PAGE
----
Across societies, we should be working to keep mentally ill individuals out of jail, off the streets and away from violent crime. There are many factors at play here — poverty, addiction, homelessness. To confront them simultaneously, community leaders and criminal justice reform organizations should partner with mental health professionals, law enforcement, policymakers and prison staff to fight for two key goals — implementing better mental health services in prisons, and funding preventative services to keep people from arrest.

Individuals have a right to treatment, even when they’re behind bars. Statues should be enacted to expand treatment options, including medications, within prisons around the world. Once released, treatment should be made accessible for those battling severe mental illness in order to lessen the likelihood of recidivism. Crisis Intervention Programs, as they’re called in the US, should be implemented so that law enforcement is trained to handle psychiatric crises and keep individuals from arrest. They also serve as a way to get the broader community invested in creating change. Other initiatives may include community support groups and programs that offer emotional guidance and keep kids off the streets, or re-entry programs that help people assimilate after release. And finally, lawmakers should fight for legislation that keeps nonviolent, low level offenders out of prison, and instead, places them in rehabilitation programs or therapy.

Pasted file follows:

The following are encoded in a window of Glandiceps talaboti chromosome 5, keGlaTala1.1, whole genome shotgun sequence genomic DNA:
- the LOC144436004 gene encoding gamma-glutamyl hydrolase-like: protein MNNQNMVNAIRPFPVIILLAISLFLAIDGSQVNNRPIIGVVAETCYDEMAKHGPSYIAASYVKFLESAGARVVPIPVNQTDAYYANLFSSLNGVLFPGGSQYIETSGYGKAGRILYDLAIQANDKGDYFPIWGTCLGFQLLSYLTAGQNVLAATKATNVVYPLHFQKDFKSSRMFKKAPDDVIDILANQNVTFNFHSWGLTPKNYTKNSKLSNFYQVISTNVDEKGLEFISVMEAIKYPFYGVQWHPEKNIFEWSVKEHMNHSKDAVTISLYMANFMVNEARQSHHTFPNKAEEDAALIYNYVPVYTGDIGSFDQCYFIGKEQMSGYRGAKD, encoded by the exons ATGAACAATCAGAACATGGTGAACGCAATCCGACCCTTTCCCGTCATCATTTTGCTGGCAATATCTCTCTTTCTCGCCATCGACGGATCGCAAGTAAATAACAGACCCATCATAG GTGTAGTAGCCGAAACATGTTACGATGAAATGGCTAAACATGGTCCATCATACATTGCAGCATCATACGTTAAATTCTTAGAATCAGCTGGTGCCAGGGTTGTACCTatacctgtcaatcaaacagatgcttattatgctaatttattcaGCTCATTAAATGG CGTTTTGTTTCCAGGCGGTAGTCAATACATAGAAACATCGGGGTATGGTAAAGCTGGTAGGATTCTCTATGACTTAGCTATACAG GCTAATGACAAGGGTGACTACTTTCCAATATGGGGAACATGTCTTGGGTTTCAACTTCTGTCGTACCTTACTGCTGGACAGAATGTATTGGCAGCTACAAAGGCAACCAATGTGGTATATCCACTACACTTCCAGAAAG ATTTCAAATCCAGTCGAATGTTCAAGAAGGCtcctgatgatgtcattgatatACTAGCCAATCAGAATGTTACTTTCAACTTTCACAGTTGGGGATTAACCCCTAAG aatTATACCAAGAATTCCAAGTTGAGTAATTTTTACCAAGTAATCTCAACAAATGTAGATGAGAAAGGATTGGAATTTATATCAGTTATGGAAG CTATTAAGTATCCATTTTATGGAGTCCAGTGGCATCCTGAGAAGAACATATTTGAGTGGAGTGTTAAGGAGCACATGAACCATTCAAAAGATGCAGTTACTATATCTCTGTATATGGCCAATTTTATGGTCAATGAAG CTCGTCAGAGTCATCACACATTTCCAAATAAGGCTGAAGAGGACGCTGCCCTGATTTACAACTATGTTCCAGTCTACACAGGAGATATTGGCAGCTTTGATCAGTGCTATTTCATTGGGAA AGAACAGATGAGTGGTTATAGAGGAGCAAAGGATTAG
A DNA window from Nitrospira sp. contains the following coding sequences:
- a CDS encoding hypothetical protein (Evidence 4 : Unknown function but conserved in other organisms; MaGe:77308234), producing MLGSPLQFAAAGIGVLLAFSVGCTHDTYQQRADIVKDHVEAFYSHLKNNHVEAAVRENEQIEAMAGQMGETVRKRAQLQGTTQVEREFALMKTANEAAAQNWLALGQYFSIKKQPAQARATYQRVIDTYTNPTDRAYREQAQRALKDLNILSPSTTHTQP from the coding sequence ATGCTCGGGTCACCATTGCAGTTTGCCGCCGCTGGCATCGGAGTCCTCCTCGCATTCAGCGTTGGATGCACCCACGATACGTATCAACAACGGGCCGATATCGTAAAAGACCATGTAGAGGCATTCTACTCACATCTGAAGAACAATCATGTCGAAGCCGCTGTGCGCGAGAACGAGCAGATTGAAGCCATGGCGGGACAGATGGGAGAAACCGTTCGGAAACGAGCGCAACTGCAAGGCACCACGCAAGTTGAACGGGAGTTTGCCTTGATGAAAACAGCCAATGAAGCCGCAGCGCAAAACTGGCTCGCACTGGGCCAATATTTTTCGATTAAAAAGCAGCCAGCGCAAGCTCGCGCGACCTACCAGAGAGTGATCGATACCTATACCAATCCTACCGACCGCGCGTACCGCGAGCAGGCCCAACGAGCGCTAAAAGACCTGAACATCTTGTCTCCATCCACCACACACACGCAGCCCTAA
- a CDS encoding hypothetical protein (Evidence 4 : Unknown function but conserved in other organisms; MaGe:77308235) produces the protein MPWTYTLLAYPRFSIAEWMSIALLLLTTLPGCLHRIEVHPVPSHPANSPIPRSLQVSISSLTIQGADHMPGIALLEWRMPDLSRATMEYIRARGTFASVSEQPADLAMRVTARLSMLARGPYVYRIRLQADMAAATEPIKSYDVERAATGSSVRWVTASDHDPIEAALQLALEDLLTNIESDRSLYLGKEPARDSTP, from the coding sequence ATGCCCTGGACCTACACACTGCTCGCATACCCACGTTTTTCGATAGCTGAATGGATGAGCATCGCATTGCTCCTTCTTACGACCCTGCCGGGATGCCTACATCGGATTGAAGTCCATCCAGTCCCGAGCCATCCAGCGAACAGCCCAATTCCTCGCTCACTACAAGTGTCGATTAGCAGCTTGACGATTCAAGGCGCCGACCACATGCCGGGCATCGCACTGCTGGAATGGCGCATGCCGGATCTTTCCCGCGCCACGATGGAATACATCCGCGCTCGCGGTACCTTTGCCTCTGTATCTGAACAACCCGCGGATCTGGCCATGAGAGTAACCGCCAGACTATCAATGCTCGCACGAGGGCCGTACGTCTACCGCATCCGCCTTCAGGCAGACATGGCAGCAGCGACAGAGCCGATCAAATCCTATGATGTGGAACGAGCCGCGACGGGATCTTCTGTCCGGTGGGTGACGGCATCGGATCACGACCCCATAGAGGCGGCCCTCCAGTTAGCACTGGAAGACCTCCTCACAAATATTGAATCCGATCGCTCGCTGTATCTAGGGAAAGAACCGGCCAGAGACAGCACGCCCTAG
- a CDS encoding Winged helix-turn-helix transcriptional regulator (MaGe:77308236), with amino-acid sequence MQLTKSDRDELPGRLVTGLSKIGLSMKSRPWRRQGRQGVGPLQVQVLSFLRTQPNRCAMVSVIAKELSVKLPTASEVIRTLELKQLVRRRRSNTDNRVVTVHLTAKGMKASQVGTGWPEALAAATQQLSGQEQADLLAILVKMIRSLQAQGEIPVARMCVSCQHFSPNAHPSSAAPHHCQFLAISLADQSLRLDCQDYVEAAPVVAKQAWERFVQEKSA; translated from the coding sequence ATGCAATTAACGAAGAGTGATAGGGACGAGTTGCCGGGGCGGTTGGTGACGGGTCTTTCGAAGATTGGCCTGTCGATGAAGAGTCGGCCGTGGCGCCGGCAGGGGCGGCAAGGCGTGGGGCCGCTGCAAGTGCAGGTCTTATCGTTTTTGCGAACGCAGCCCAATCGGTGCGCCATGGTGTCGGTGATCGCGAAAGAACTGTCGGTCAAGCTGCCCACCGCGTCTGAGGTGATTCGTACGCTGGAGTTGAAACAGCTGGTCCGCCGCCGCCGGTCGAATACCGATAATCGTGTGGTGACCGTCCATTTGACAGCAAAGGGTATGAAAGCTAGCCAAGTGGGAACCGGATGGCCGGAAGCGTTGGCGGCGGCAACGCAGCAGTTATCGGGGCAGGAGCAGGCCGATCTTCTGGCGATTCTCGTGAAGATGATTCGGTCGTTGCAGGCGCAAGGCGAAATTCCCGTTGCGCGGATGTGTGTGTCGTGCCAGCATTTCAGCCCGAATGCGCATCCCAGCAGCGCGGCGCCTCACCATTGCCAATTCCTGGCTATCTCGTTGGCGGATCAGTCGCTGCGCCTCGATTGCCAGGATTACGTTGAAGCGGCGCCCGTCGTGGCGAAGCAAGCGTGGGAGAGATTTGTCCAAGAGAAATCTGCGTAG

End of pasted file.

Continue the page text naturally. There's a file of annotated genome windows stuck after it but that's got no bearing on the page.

5) Break Down Barriers to Care